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American Poems: Kindle eBooks: Hold On To Me (Welcome To Redemption Book 8)
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 Home » Kindle eBooks » Hold On To Me (Welcome To Redemption Book 8)

Hold On To Me (Welcome To Redemption Book 8)

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  • Sales Rank:35,430
  • Format:Kindle eBook
  • Language:English (Published)
  • Media:Kindle Edition
  • Pages:195
  • Publication Date:January 7, 2013
  • ASIN:B00AY7OZMI


Editorial Reviews:
Synopsis
After escaping an abusive ex-husband, Jenny Clark focuses on making ends meet from one day to the next. Then she meets her new apartment building manager, and the passion in his kisses dare her to believe she could have a second chance at love.

At a crossroads in his life, Grant Walker returns from New York to manage his apartment building in Redemption. He didn’t expect to meet the woman of his dreams and find everything he never knew he wanted in small town Wisconsin.

But someone doesn’t want either of them to be happy, and even as menacing acts of vandalism pull Jenny and Grant closer together, a harbored secret could destroy all hope of their happily ever after.

EXCERPT:

He was just thinking about checking out Memorial Day sales to purchase a car or truck when the ring of his cell phone interrupted his thoughts. A glance at the caller ID didn’t list a name or number, but he answered anyway while opening the car door. “Walker.”

“Grant Walker?”

“Yes, it is.” The female voice sounded vaguely familiar, but his memory had no success matching it with a name.

“Any relation to Frank Walker?”

“He’s my uncle.” Grant quickly checked the caller ID again as his stomach bottomed out. “Are you calling from the hospital? Is he okay?”

“No. I mean, no I’m not from the hospital,” the woman quickly clarified, sounding flustered. “I live at Wayside Apartments, and I’m calling because I’d really like to send him a card. Do you mind giving me the name of the hospital he’s at?”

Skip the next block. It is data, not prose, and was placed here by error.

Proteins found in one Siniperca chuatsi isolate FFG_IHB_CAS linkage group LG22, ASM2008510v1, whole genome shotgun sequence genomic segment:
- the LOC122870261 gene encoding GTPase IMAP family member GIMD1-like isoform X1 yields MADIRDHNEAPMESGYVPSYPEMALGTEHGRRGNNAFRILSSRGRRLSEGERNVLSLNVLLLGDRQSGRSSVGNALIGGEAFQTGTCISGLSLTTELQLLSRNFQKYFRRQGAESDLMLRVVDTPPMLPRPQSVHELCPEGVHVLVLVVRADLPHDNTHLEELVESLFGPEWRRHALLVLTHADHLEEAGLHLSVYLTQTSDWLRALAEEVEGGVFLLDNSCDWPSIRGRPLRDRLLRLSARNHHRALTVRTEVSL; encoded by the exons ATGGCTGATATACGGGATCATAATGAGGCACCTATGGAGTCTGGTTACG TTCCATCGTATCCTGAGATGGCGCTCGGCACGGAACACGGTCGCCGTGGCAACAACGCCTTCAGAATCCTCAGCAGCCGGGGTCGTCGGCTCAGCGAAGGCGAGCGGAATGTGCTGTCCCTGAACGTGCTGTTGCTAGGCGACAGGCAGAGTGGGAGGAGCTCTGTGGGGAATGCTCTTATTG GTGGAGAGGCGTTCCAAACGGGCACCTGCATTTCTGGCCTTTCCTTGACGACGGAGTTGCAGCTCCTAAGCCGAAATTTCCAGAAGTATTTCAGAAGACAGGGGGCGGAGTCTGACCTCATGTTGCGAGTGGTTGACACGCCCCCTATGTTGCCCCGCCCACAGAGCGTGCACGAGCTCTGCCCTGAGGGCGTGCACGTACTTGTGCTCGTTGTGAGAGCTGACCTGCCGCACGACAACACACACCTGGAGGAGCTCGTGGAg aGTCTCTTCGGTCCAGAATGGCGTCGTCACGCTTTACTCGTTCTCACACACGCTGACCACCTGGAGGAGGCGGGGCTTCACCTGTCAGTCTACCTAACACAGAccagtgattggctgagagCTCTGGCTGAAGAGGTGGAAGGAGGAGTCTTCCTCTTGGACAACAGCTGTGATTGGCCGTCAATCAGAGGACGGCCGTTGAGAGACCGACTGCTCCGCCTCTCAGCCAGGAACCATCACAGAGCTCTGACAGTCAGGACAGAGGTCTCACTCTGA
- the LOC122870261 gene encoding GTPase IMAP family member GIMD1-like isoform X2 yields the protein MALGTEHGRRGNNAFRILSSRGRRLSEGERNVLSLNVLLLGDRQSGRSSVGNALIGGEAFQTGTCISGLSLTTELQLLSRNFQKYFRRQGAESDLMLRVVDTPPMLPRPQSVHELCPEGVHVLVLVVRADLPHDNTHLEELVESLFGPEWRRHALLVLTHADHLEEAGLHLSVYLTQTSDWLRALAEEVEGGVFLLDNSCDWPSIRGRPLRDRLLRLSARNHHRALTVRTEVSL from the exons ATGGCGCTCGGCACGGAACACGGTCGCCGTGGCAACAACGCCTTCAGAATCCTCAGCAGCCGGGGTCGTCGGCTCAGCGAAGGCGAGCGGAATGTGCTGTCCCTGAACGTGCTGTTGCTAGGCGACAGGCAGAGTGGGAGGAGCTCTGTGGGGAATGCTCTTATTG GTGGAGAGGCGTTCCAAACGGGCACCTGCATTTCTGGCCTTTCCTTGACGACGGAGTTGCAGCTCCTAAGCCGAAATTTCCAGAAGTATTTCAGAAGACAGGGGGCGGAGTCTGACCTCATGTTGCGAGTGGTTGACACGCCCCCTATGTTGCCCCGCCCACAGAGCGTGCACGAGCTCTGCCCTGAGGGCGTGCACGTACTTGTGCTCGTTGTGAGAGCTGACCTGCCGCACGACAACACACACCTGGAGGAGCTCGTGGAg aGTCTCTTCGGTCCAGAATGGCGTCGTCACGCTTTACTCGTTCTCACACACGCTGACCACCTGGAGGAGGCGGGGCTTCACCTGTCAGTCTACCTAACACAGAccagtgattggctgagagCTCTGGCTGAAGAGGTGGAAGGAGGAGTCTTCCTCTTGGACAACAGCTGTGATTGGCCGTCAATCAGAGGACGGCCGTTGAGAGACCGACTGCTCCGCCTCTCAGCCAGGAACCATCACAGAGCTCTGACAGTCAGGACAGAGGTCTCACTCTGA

That’s why she sounds familiar. She must be the girl who woke me up this morning.

“How’d you get this number?”

“It’s listed as a back-up contact in my apartment’s welcome packet.”

“Ah.”

He’d been too tired and crabby to notice this morning, but now he found himself thinking she had a nice voice. Closing his eyes, he leaned on the open car door and tried to recall details of the rest of her. Hair in a ponytail. Shorter, maybe five-five. Casually dressed.

Brown eyes or blue? That fact remained unclear in his memory.

“Mr. Walker, are you still there?”

“Yes.” He opened his eyes again and slid behind the steering wheel of the rental.

“Do you have the name of the hospital your uncle is at?”

“Yes, sorry. He’s at Saint Elizabeth’s in Manhattan.”

“Thank you. And I’m glad to hear he’s going to be okay. He’s a very nice man.”

“May I ask your name?”

“Jenny A—Clark. Jenny Clark. I live in apartment two-thirteen.”

Second floor studio above Uncle Frank’s—well, his apartment now. He remembered that from the renovation blueprints.

“Can I ask you something else?” Her voice held a note of hesitation that reminded him of her timid personality earlier.

“Go ahead,” he encouraged.

“The new guy you hired to replace Frank...”

Grant smiled, wondering where the question would lead. When the silence dragged, he prompted, “Yes?”

“Um...I’m just wondering about his references. Did he...um...check out okay?”

Not what he was expecting. A little jab of indignation had him straightening in the seat. “Do you think I’d have hired him if he hadn’t?”

“No,” she said quickly. “I didn’t mean to question your decision, I—”

“And yet you did. But let me assure you, Ms. Clark, he’s perfectly reliable and trustworthy.”

What the hell? He was talking about himself!

“I apologize,” Jenny said, her voice soft.

Before he could tell her the new guy and himself were one and the same, he heard an indrawn breath, muttering he couldn’t make out, and then clear words in a stiff, formal tone.

“Actually, no I don’t. I had every right to ask about the man’s references. He’s rude, by the way. But thank you for answering me, thank you for the hospital name, and good bye.”

Grant’s automatic, “Good bye,” floated in dead air. If he wasn’t a morning person, apparently she wasn’t an afternoon person.

“He’s rude, by the way.”

Things would definitely be interesting next time they met.

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